First thing this morning I had an appointment to see a piso in the town center at 9 a.m. Patri had offered to accompany me, and so I swung by her place before checking out the apartment which overlooks the Plaza del Ángel. I immediately liked the style and feel of this fourth-floor living space. It was older, and had a (decorative) chimney, cozy yet spacious living room, and luminous bedrooms. Perhaps the most stand-out quality was the cleanliness, which suddenly made me realize how grimy the apartment I’d seen the day before had been.

Maria, the girl who was renting the apartment, lived by herself in a room a bit off from the main apartment. An older student, she seemed level-headed and serious about her studies. Her rules were simple—keep it clean and absolutely no parties. She seemed agreeable, but two things made me hesitate:  1) Maria only wants to rent to foreigners. There are 4 rooms available, and so I’d have no guarantee that I’d be able to live with Spanish speakers. One of my personal requirements is indeed to live with native speakers; since my job means I’m speaking during English during the day, I want to make sure that I’m improving my Spanish in the off-hours. 2) The fourth-floor digs come without an elevator. Normally I’m a stairwalker, but when you’re lugging groceries or jelly legs up so many stories after a day of walking, 4 flights can seem like an eternity. Also, did I mention that I am lugging around 50 pounds of STUFF? No? Well, I cringe just thinking about 4 flights of stairs after already leaving a Hansel-and-Gretel-esque trail of sweat over the metro stairs. I told Maria I’d think it over and call her the next day.

Patri talked the apartment over with me, noting some other pros and cons I hadn’t thought about. I was very grateful that she’d been there with me, able to point out how the heating unit was new, the location far from a good metro route, etc. She helped me sort out my thoughts for a few minutes before I had to head back to the residencia for orientation.

Orientation for today consisted of picking up a packet of information for the rest of the week. I now have a schedule for Monday through Friday and a better idea of what will be going on. For most of the morning and afternoon I sat in the first floor communal area, typing on my computer, looking at apartments, and meeting new people. When my computer battery died, I packed away my laptop and really got to know the people around me. I’m meetings so many fascinating folks from all over the US. Most of us are based in Madrid, but there are also Teaching Assistants in Asturias (in Northern Spain) and Valencia (to the southeast). Other Fulbright researchers are scattered all over the country, and even the Andorran teaching assistants are attending our same orientation.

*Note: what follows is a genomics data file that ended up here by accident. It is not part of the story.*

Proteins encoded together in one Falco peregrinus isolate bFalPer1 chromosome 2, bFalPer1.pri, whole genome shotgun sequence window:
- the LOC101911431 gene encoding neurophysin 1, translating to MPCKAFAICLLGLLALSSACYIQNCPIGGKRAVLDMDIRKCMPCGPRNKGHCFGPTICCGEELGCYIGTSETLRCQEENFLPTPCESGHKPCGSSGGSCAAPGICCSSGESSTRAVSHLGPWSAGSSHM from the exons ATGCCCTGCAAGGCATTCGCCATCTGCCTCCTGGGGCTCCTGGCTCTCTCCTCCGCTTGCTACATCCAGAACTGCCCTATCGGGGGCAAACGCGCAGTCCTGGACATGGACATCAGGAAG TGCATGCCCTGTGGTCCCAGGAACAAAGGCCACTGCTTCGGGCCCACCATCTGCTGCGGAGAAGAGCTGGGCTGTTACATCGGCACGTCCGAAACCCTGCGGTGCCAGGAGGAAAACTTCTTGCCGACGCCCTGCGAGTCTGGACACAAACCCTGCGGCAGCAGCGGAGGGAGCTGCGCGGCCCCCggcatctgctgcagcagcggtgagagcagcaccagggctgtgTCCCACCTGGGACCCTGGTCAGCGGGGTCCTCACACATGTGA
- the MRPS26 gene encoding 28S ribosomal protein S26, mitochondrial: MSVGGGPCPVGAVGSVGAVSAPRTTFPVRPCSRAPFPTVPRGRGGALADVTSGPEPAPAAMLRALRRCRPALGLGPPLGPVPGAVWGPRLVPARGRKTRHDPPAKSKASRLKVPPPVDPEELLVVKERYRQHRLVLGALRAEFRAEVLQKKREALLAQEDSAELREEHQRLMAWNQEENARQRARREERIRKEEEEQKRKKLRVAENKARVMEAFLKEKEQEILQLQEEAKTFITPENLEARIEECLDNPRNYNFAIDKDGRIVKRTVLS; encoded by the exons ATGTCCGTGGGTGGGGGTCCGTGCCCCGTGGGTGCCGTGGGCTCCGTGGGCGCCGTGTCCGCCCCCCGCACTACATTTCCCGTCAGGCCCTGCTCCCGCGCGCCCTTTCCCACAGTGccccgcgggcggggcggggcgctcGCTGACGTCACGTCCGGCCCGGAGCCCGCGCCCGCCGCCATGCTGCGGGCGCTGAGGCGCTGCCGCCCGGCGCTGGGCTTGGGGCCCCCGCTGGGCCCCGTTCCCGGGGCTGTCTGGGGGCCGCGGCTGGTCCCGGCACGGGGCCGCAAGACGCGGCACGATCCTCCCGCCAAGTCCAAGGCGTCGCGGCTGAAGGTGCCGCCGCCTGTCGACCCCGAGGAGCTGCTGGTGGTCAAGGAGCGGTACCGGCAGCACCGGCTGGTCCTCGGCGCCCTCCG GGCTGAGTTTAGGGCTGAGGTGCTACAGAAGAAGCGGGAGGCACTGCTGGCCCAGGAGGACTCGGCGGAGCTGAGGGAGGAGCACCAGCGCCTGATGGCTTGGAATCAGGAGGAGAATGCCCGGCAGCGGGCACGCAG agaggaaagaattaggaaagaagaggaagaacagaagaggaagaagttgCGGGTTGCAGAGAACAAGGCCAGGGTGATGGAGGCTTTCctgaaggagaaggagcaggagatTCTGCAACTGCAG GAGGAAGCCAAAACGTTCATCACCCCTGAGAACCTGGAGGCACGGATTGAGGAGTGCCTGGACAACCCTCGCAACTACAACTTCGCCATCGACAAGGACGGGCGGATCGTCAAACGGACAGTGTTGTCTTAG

Lunch was at 2, and most of us, not yet acclimated to the Spanish eating hour, were pretty hungry. I had my first serving of seafood paella, which was saffron-y and instant comfort fod. The only torpe thing was that I wasn’t entirely sure how to dislodge clams from their shell and prawns from their outer cover. Are fingers okay to use at the table? This knife isn’t cutting it.

The rest of the day was spent relaxing and meeting more grantees. After a dinner of more fish and salad, I went out with Kara, a fellow Madrid TA. We walked to a bar/cafeteria close to our residencia to get something to drink, and on the way were serenaded by boys that are most assuredly staying in our same building. All week we’ve been party to their antics, a sort of hazing done by the older boys to the younger. This is known as novatadas. The first-years are made to eat spicy peppers with ice cream, hit on girls, say silly phrases, etc. Tonight we watched as two boys dropped to one knee and exclaimed, in English, “Good night, ladies!” (We didn’t tell them that this is not considered a greeting.) They boys asked where we were from, exclaiming, “We love USA!!!” Then, one of them pulled Kara’s hand to his lips and kissed it. The other boy, kneeling in front of me, suddenly swooped me up. So, now I can say that I’ve been here 3 days and have already been picked up (literally) by a Spaniard.